Remove your ability to succumb to temptation and make it automatic.

Understand Compound Interest

Compound interest means that you make money on the amount you put in plus the amount of interest you have gained. Remember that time is your friend when it comes to compound interest. The earlier you start investing, the better. As we saw above, this also works against you with credit card and loan interest.

Look at the below examples of compound interest. They all start with a $1000 investment at an annual interest of just 6%. Notice that after 5 years you have only made $338 and after 10 years you have made $1,790. After 30 years you have made nearly 6 times the amount you started with. Only 10 years after that you have made over 10 times your starting amount, $10,285.72.

  • After 1 Year=$1,060.00
  • After 5 Years=$1,338.23
  • After 10 Years=$1,790.85
  • After 30 Years=$5,743.49
  • After 40 Years=$10,285.72

The earlier you start investing, the more your money can work for you. Unfortunately, credit cards work the same way. The longer it takes you to pay off your debt, the more it costs you.

Take Action

If you made it this far, you are serious about improving your finances. But if you stop here, nothing will change. I’ve created a short list of actions you can take to start improving today.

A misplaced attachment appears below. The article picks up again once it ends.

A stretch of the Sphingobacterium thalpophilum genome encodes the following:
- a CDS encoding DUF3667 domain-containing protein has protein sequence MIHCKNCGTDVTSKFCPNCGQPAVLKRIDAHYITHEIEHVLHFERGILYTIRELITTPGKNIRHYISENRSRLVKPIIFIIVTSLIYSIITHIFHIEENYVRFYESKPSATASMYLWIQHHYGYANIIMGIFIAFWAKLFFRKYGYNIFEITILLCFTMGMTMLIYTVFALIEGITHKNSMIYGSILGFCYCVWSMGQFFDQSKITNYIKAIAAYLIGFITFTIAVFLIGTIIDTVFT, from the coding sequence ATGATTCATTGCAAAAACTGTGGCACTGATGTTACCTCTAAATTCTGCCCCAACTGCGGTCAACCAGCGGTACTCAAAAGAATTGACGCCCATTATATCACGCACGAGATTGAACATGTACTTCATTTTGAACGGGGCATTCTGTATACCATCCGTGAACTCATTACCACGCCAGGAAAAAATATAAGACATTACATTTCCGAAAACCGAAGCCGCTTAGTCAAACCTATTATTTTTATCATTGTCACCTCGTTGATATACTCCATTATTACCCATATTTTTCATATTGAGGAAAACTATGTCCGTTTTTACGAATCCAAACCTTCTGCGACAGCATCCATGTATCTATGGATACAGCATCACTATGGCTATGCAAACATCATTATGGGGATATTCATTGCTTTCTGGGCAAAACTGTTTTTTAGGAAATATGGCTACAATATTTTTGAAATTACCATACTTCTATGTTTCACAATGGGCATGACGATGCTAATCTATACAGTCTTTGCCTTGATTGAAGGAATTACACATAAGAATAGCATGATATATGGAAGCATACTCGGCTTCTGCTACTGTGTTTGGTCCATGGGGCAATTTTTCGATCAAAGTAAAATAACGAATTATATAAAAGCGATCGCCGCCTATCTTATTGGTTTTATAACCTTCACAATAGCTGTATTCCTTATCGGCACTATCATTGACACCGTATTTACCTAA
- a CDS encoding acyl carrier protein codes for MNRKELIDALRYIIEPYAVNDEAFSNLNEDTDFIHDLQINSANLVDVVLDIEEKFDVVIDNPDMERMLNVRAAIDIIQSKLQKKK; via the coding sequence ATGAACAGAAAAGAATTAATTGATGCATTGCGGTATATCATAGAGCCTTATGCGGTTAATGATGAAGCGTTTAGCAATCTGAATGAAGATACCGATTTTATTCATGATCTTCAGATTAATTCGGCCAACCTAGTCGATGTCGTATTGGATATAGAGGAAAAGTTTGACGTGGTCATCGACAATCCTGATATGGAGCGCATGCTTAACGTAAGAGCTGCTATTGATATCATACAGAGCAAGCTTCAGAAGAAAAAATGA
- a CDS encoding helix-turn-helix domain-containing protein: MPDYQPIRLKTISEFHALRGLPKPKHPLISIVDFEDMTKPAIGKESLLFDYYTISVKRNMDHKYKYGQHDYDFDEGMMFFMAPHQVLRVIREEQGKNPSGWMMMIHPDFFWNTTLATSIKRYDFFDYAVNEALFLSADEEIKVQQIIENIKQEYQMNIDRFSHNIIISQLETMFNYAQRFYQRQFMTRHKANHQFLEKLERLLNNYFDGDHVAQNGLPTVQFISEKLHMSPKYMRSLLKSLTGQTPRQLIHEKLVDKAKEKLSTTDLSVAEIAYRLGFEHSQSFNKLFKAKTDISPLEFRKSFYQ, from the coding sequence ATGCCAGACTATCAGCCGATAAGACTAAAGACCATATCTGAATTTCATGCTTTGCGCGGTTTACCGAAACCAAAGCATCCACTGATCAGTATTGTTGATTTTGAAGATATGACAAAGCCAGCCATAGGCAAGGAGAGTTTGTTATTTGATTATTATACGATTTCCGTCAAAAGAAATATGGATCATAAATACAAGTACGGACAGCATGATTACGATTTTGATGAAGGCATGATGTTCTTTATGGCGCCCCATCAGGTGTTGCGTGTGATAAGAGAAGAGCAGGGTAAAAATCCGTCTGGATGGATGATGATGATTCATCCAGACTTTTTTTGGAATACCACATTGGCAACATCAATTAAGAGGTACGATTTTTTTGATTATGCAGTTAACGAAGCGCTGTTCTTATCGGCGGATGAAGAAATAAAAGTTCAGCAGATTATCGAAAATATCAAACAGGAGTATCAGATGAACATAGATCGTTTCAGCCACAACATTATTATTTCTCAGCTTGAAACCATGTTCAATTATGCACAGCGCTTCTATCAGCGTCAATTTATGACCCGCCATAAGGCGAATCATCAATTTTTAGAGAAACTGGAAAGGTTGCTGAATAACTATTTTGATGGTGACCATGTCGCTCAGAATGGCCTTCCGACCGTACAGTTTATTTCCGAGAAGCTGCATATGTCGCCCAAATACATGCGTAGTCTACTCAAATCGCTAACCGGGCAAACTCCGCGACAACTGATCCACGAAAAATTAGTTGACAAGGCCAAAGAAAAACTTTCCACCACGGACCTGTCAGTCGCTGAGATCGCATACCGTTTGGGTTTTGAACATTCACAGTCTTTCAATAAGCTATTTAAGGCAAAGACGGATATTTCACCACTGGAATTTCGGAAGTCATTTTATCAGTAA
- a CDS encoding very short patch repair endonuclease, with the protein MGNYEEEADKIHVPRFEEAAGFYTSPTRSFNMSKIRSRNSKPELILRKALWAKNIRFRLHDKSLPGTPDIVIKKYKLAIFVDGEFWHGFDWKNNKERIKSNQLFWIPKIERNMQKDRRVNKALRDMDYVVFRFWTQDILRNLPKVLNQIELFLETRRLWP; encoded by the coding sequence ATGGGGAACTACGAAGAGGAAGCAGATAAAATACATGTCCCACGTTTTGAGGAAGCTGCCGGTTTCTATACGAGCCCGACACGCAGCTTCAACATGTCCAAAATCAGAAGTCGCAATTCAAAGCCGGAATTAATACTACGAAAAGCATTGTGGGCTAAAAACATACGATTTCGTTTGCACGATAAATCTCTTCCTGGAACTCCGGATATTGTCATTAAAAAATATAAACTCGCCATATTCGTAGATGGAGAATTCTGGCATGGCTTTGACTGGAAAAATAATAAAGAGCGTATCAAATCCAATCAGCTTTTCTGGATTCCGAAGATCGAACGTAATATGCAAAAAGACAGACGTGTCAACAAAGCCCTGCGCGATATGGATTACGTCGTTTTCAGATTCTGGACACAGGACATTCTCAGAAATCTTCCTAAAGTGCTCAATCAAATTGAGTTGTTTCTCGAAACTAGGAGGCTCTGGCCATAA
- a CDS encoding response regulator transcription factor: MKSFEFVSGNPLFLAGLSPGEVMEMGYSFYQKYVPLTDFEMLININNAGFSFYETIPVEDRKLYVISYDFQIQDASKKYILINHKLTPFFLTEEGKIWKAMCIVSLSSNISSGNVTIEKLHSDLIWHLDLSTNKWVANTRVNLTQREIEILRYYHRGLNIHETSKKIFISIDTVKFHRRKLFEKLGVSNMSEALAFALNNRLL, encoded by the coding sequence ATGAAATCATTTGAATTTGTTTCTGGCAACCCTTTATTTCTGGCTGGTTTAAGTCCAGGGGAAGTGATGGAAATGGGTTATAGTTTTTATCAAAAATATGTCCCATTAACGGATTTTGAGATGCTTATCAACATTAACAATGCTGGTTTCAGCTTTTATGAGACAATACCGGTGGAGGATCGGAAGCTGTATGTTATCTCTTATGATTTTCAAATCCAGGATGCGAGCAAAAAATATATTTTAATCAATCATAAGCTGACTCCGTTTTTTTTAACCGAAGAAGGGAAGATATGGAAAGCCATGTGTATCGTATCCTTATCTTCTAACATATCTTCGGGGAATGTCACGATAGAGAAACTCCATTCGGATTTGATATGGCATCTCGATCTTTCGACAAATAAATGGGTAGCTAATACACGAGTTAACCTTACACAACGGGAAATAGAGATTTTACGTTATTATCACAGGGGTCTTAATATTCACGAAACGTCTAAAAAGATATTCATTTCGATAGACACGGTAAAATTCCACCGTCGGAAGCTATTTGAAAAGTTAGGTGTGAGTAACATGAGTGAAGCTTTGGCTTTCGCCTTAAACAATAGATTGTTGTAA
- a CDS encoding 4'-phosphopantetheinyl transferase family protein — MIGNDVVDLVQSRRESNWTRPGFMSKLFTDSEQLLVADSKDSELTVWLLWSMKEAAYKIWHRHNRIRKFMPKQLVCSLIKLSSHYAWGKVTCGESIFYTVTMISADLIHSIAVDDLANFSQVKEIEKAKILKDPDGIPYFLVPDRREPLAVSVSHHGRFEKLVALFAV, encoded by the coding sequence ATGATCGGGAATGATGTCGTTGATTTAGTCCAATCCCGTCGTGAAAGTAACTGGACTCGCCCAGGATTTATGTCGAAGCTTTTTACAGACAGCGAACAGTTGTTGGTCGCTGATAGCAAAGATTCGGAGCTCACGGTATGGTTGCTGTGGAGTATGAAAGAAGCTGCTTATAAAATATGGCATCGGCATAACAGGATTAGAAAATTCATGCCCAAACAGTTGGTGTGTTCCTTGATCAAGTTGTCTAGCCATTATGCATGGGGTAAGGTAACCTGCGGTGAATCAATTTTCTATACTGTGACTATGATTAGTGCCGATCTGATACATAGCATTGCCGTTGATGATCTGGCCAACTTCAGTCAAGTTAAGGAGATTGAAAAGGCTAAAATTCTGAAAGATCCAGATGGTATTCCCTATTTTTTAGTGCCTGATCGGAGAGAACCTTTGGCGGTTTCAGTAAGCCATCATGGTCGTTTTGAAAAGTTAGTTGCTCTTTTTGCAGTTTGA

1. Purchase The Automatic Millionaire or The Latte Factor. These books show you exactly what steps to take to get your finances under control. I prefer The Automatic Millionaire, but The Latte Factor is a quicker read. Consider this purchase an investment. Here are my notes on The Latte Factor.
  2. Make a list of all of your expenses. What can you give up? What seems small but adds up over time? What can you change? Could you bring lunch to work instead of eating at a restaurant? You won’t miss most things as much as you think, especially when your finances start improving.
  3. Automate your investments. Remember that when it comes to compound interest, time is your friend. Don’t wait.
  4. Once you are able, increase your payments on your credit cards and loans. Even better, automate extra payments. The books mentioned above describe the best way to do this.
  5. Set goals and savings plans for the bigger things you want in life. This will help you avoid wasting money on the small things.